While for years England’s most instinctive hitters in county cricket fretted over how to adapt their games to succeed in ODIs - Surrey’s Alastair Brown was infamously branded a “clown” by The Times after making 37 on debut in 1996 - Livingstone is one of the standard-bearers of a new batting generation, liberated be the clear philosophy of England’s limited overs side.
Not for them torturous self-doubt. After a “whirlwind” year, Livingstone has begun his second season playing first-class cricket as Lancashire’s stand-in captain, aged only 23. This product of Barrow excels in blistering hitting, with self-belief to match. “Yeah obviously - it's everyone's dream to play international cricket,” is his robust response to being asked whether he is ready for an ODI debut.
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Livingstone’s is an uncomplicated approach. “It's very much an aggressive way of playing cricket. I try and put the bowling side under as much pressure as I can whenever I can and take the positive option in every situation. Sometimes it'll work, sometimes it won't but that's the way I'm going to go about playing my cricket.”
Bell-Drummond, Duckett and Livingstone share much: their uninhibited approaches to the game and breezy spirit, and even a birthday, August 4, 1993, in the case of Bell-Drummond and the Lancastrian. All three also have a determination to succeed in all three formats - “you never want to be branded as just a one-day player,” says Livingstone, the man whose game might seem best-suited to a life gallivanting between different domestic T20 leagues. He proved as much in averaging 50 in the County Championship in 2016, and then scoring twin centuries in a A-team Test match in Sri Lanka - “I wouldn't say it was surprising, that's what you put your hard work in for.” Livingstone embodies England's new bolder approachLivingstone(Getty)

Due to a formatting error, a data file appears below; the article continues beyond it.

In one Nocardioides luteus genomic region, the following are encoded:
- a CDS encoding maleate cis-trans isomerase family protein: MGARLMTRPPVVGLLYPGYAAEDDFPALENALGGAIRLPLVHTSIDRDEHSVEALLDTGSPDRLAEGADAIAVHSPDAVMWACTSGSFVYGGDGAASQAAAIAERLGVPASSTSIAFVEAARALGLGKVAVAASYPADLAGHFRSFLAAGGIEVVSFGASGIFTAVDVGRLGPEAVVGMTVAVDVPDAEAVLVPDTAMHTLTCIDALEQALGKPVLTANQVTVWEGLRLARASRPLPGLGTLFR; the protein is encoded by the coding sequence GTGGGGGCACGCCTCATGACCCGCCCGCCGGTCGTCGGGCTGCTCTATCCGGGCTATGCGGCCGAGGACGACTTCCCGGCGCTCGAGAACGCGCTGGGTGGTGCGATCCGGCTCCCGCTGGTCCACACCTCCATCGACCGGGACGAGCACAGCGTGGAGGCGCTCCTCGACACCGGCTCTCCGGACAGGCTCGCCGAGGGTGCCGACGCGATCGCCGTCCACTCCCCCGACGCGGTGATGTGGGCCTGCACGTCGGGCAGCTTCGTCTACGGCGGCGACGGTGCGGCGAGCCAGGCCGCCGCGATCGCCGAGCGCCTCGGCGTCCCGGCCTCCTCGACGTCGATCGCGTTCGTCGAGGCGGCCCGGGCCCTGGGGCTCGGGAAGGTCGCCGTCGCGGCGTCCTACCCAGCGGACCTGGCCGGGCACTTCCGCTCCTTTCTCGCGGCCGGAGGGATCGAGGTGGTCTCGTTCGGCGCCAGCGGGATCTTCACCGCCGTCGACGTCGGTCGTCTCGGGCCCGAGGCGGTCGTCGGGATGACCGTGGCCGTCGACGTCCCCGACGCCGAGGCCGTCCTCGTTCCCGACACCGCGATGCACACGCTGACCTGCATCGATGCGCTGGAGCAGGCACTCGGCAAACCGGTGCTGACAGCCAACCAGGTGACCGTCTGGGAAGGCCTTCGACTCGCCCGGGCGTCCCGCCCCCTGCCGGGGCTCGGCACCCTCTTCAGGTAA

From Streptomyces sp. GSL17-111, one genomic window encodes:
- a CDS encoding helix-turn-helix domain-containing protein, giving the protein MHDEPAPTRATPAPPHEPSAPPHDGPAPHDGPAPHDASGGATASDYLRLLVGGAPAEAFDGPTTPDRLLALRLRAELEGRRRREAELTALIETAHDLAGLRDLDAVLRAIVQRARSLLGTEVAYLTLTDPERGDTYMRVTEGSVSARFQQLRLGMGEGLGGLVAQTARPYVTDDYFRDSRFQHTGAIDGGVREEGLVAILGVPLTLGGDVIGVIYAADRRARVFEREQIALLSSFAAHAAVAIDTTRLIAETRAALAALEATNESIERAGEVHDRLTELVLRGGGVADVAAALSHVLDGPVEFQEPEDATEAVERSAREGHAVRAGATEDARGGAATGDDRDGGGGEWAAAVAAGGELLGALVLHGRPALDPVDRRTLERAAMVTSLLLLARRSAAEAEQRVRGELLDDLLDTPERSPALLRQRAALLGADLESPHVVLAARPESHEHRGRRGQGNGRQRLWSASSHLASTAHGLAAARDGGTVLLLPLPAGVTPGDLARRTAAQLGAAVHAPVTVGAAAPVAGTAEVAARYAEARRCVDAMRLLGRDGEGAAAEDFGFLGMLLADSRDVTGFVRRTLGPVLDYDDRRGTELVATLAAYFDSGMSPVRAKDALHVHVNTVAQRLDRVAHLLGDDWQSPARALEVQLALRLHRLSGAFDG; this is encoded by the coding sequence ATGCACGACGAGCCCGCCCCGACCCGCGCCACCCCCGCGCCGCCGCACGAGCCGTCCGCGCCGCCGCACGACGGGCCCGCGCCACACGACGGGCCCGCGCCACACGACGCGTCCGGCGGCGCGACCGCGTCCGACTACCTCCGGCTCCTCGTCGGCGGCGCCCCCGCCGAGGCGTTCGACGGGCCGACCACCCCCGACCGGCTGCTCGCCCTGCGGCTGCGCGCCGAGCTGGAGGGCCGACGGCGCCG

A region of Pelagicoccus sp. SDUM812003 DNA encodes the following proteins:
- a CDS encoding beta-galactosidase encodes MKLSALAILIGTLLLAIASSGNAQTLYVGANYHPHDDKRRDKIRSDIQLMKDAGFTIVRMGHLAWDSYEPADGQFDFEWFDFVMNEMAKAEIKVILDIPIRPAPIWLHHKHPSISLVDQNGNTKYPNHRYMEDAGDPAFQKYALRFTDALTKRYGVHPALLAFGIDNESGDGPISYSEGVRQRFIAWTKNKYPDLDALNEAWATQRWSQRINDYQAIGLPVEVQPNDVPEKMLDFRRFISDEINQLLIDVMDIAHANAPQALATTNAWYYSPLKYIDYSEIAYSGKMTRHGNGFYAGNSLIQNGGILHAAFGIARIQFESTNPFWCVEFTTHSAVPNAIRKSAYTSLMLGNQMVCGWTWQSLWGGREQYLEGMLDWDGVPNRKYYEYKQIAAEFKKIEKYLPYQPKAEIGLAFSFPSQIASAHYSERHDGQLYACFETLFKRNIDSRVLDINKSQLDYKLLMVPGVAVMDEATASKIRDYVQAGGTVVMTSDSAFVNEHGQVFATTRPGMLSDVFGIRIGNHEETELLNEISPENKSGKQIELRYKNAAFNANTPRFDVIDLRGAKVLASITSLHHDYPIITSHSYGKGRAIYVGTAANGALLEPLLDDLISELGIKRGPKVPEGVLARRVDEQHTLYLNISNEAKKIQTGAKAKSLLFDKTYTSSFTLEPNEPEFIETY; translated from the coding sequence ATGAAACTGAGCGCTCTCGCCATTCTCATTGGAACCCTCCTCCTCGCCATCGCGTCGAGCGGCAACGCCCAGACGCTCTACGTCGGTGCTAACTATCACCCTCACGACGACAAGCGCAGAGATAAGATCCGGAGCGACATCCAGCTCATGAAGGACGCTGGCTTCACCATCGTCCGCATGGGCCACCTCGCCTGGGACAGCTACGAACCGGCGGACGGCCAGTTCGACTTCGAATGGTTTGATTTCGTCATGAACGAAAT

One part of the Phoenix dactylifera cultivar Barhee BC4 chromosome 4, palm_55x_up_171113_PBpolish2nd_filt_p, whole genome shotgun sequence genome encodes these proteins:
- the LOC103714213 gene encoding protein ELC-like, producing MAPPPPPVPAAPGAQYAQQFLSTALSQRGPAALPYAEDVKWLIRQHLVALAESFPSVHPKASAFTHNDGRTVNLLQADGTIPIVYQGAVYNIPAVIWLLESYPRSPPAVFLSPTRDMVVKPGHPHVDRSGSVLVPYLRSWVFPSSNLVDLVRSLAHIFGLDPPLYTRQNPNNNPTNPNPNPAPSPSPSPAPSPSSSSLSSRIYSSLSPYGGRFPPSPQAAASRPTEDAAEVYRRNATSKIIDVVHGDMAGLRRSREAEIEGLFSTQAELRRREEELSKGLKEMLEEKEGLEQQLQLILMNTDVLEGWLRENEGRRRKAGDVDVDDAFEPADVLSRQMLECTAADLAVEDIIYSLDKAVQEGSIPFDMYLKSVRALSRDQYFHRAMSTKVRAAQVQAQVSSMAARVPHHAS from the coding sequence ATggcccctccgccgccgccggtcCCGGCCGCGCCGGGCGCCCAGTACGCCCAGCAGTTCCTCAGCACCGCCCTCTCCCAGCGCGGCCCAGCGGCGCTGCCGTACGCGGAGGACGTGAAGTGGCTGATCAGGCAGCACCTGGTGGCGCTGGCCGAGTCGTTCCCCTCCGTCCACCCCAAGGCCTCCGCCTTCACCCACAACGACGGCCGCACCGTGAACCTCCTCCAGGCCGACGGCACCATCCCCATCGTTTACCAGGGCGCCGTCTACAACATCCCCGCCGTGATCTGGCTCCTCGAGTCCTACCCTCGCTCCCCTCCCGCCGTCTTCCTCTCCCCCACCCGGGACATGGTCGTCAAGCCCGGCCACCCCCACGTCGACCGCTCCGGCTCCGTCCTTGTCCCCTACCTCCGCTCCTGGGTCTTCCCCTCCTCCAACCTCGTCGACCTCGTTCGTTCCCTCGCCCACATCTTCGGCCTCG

Yet there are also important differences between the trio. Livingstone is the only one of the three who is entirely a product of the state sector (Bell-Drummond won a Millfield scholarship after growing up in inner-city London), and has a self-taught technique to show. With the bat, there are subtle differences between the three too: while Duckett is a 360-degree player, and the hallmark of Bell-Drummond is his timing and placement, Livingstone is defined by his power. One simplistic gauge of their approaches is that, while 5% of Bell-Drummond’s boundaries in 50-over cricket are sixes and 12% of Duckett’s are, a full 32% of Livingston’s boundaries are sixes. It is the currency in which Livingstone deals most naturally, and the currency which is increasingly dominating modern limited overs cricket. The average number of sixes in each ODI has almost doubled, from 4.75 to 8.73, since 2006, and there is no reason to predict this trend halting anytime soon.
If that is indeed the case then it bodes well for England - and especially so for Livingstone, the most belligerent of the new generation. In every World Cup since 1992, England have, like generals fighting the last war, found themselves trying to mimmick the tactics of those successful in the last tournament. Now they have not merely a side at the cutting edge of modern limited overs batting, but a whole raft of players infused with the same daring spirit bubbling beneath the senior team. Eventually, inevitably, England’s current ODI line-up, those first revolutionaries, will be usurped by men even more in keeping with the spirit of the modern age.